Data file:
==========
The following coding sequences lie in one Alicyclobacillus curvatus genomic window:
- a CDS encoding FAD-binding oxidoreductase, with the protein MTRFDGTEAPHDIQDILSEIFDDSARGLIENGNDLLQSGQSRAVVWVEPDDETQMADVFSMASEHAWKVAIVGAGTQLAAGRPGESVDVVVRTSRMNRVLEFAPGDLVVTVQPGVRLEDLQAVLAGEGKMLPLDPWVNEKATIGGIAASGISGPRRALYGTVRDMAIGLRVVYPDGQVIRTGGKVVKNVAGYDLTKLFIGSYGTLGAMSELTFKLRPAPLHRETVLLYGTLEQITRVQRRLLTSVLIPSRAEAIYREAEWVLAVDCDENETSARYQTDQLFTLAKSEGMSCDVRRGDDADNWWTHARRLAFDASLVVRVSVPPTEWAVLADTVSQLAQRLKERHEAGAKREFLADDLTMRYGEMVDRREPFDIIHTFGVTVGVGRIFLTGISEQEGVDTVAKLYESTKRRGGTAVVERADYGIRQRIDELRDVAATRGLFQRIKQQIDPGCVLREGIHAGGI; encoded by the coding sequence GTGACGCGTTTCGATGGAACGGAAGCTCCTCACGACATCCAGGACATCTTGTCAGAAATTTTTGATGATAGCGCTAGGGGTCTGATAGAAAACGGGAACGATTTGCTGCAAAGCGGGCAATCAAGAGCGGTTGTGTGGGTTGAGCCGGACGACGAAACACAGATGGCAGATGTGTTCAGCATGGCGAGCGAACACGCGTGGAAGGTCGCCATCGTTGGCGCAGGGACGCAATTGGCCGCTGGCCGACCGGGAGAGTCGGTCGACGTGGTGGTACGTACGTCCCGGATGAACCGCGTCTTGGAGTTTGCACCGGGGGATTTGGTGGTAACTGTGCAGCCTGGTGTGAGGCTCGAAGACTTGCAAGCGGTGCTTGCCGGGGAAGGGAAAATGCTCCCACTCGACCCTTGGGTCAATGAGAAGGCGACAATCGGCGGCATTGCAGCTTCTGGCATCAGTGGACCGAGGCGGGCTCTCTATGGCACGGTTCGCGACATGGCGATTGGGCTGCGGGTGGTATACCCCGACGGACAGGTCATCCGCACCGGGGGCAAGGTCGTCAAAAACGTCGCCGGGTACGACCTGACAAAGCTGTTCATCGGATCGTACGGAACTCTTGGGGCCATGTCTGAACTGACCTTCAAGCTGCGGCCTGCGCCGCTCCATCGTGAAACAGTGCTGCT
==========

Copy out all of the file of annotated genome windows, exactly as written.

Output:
The following coding sequences lie in one Alicyclobacillus curvatus genomic window:
- a CDS encoding FAD-binding oxidoreductase, with the protein MTRFDGTEAPHDIQDILSEIFDDSARGLIENGNDLLQSGQSRAVVWVEPDDETQMADVFSMASEHAWKVAIVGAGTQLAAGRPGESVDVVVRTSRMNRVLEFAPGDLVVTVQPGVRLEDLQAVLAGEGKMLPLDPWVNEKATIGGIAASGISGPRRALYGTVRDMAIGLRVVYPDGQVIRTGGKVVKNVAGYDLTKLFIGSYGTLGAMSELTFKLRPAPLHRETVLLYGTLEQITRVQRRLLTSVLIPSRAEAIYREAEWVLAVDCDENETSARYQTDQLFTLAKSEGMSCDVRRGDDADNWWTHARRLAFDASLVVRVSVPPTEWAVLADTVSQLAQRLKERHEAGAKREFLADDLTMRYGEMVDRREPFDIIHTFGVTVGVGRIFLTGISEQEGVDTVAKLYESTKRRGGTAVVERADYGIRQRIDELRDVAATRGLFQRIKQQIDPGCVLREGIHAGGI; encoded by the coding sequence GTGACGCGTTTCGATGGAACGGAAGCTCCTCACGACATCCAGGACATCTTGTCAGAAATTTTTGATGATAGCGCTAGGGGTCTGATAGAAAACGGGAACGATTTGCTGCAAAGCGGGCAATCAAGAGCGGTTGTGTGGGTTGAGCCGGACGACGAAACACAGATGGCAGATGTGTTCAGCATGGCGAGCGAACACGCGTGGAAGGTCGCCATCGTTGGCGCAGGGACGCAATTGGCCGCTGGCCGACCGGGAGAGTCGGTCGACGTGGTGGTACGTACGTCCCGGATGAACCGCGTCTTGGAGTTTGCACCGGGGGATTTGGTGGTAACTGTGCAGCCTGGTGTGAGGCTCGAAGACTTGCAAGCGGTGCTTGCCGGGGAAGGGAAAATGCTCCCACTCGACCCTTGGGTCAATGAGAAGGCGACAATCGGCGGCATTGCAGCTTCTGGCATCAGTGGACCGAGGCGGGCTCTCTATGGCACGGTTCGCGACATGGCGATTGGGCTGCGGGTGGTATACCCCGACGGACAGGTCATCCGCACCGGGGGCAAGGTCGTCAAAAACGTCGCCGGGTACGACCTGACAAAGCTGTTCATCGGATCGTACGGAACTCTTGGGGCCATGTCTGAACTGACCTTCAAGCTGCGGCCTGCGCCGCTCCATCGTGAAACAGTGCTGCT